And so, the rescues begin, and people are saved as the unknown faces at computers and on cell phones work tirelessly to verify tickets. Behind those unknown people working tickets and dispatching are many, many people researching roads, weather, evacuation centers, supplying staging areas, ways to refuel boats and trucks and sometimes finding dry clothes and a place for the boots-on-the-ground crews to rest for a few hours and a hot meal.
Working rescues seems to define many people. Speaking to even those who are working behind the scenes from 1,000 miles away, the adrenaline builds as the need grows to save lives. Once into it, it is hard to stop for even a few hours. People need help. Minutes can matter.
During all these hurricanes, hundreds of animals were rescued, many because their owners simply left them behind helpless and to drown. Cats, dogs, horses and even cattle were rescued and taken to shelters or large animal sites.
In the end thousands of people come together to help their fellow man during a disaster.
Even as the rescues are ongoing, there are volunteers in the background organizing supplies, cots blankets, food, clothing for people driven from their homes. Many are working on getting animal and veterinary supplies to groups intaking those rescues.
There is no end to what the many volunteers are doing and each one is an important cog in the wheel.
On a personal note, I was fortunate to get hooked up with a great team, most of whom live in North Carolina and were the boots-on-the-ground. I monitored Zello channels for news that would affect the teams out there, I worked some tickets and did verification, I hunted for supplies, reported updates and other small tasks. But mostly I learned a lot from some great people. Every disaster is a learning experience.
There are many aspects to rescues like the ones that have gone on in past hurricanes and now the one in North Carolina. From the ones who run the tickets/vetting of those calling for help, the dispatchers, the boots on the ground fellows in the boats and trucks, people running supplies, people researching for information, following the rescue radio channels, reporting on weather, animal rescues, chain saw crews, churches cooking meals for evacuees and rescuers… the levels of help out there are enormous and active.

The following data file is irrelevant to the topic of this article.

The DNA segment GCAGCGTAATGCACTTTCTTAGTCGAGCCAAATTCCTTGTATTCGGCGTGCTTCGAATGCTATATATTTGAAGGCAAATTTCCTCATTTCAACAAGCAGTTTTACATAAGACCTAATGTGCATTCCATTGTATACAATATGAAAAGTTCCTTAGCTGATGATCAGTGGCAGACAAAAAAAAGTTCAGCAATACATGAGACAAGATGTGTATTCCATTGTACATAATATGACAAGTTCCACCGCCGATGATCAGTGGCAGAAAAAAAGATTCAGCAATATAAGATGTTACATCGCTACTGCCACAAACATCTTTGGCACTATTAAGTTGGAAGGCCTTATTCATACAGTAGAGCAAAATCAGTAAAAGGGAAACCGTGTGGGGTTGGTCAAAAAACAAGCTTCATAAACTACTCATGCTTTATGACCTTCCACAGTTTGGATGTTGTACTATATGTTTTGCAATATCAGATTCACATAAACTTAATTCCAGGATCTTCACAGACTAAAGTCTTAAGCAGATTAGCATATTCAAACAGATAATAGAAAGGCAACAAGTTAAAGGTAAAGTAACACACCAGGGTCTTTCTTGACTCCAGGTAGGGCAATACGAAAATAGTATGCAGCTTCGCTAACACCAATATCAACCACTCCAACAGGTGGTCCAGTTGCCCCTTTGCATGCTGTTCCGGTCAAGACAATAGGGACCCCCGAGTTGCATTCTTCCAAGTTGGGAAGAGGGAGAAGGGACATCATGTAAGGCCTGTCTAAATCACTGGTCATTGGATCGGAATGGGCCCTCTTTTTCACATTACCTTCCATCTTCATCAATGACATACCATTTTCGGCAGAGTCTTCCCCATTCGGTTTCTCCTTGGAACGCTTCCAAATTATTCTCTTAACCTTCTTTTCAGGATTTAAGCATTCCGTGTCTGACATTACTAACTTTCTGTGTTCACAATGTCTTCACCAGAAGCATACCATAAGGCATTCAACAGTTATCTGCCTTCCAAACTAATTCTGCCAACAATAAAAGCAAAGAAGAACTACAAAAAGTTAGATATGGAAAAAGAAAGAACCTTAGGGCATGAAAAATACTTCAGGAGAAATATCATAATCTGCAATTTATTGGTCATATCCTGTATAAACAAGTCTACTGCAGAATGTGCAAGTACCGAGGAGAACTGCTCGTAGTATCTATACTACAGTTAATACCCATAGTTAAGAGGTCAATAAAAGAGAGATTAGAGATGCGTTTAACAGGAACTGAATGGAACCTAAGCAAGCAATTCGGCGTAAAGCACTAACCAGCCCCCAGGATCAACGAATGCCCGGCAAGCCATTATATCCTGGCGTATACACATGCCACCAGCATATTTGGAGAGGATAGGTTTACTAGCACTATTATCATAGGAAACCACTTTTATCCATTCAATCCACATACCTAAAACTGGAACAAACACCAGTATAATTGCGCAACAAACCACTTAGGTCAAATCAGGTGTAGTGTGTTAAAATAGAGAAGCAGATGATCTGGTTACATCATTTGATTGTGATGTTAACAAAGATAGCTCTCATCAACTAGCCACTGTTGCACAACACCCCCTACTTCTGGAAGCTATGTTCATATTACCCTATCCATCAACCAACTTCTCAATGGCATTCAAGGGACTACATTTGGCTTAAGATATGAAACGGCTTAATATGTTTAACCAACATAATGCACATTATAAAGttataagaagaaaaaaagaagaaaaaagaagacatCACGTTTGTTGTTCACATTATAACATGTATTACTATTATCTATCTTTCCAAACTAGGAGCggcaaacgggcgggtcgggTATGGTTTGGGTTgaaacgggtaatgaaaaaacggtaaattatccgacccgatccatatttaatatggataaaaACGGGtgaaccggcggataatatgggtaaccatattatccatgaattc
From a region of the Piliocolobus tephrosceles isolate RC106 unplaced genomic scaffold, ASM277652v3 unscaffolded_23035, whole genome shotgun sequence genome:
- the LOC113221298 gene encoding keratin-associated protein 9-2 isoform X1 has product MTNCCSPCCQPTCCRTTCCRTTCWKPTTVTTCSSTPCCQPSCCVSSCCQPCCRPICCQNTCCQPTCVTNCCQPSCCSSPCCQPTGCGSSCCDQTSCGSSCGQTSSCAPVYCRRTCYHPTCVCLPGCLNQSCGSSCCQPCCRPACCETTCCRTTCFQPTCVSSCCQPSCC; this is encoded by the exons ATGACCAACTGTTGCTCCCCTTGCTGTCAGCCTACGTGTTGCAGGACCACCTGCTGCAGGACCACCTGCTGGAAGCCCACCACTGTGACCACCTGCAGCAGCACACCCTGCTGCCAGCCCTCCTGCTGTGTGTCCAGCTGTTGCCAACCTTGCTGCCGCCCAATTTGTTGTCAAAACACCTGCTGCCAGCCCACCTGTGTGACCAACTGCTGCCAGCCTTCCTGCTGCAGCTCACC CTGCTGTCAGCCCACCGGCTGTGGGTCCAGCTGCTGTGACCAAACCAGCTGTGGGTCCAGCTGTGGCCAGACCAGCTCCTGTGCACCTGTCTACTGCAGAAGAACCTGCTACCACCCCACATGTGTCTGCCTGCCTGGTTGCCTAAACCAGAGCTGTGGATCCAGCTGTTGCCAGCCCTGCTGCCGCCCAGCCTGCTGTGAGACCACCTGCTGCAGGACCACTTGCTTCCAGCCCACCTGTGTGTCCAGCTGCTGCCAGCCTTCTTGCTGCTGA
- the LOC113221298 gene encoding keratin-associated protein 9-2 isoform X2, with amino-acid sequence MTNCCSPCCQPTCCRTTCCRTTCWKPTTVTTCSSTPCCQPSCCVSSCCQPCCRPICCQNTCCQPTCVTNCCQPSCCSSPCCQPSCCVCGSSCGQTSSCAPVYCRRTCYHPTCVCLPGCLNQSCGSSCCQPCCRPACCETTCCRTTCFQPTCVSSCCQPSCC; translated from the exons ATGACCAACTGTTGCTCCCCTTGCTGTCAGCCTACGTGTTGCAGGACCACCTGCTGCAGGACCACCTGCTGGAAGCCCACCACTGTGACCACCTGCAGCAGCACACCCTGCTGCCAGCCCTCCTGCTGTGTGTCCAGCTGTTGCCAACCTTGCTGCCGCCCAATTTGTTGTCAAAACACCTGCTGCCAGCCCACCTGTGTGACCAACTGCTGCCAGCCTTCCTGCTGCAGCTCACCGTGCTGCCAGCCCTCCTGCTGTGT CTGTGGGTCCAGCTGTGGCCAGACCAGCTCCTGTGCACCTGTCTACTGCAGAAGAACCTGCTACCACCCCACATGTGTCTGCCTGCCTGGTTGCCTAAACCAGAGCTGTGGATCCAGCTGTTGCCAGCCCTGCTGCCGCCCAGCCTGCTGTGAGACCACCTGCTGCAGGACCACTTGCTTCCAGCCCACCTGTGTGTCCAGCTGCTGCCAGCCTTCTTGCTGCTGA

It is at times like these that politics don’t matter to folks who are in the midst of a disaster. Life matters. Survival matters. People from all across the country opened their hearts and reached out to help in whatever capacity they could, and it speaks well for these sectors of our great land.
People have long survived without the government interfering with citizens doing their duty as Americans, Christians, caring human beings.
Everyday miracles occur during these times and often go unnoticed. Human life is one of God’s miracles… let us never take it for granted.
I offer my thanks and prayers to all those who have and are participating in this “heart of America” effort to help the people of North Carolina. I love you all and your big hearts and selflessness that breathes hope when despair could easily overcome the human spirit.
For those interested in finding a group that fits your skills, be it a boater, dispatchers, medical professional, animal lover, whatever it may be, feel free to join the Facebook group Civilian Dispatch and Rescue Operations (https://www.facebook.com/groups/274143169767717/) as we organize with solid, reputable independent teams, many of whom have worked Hurricane Katrina, Harvey, Irma, Marie and now Florence.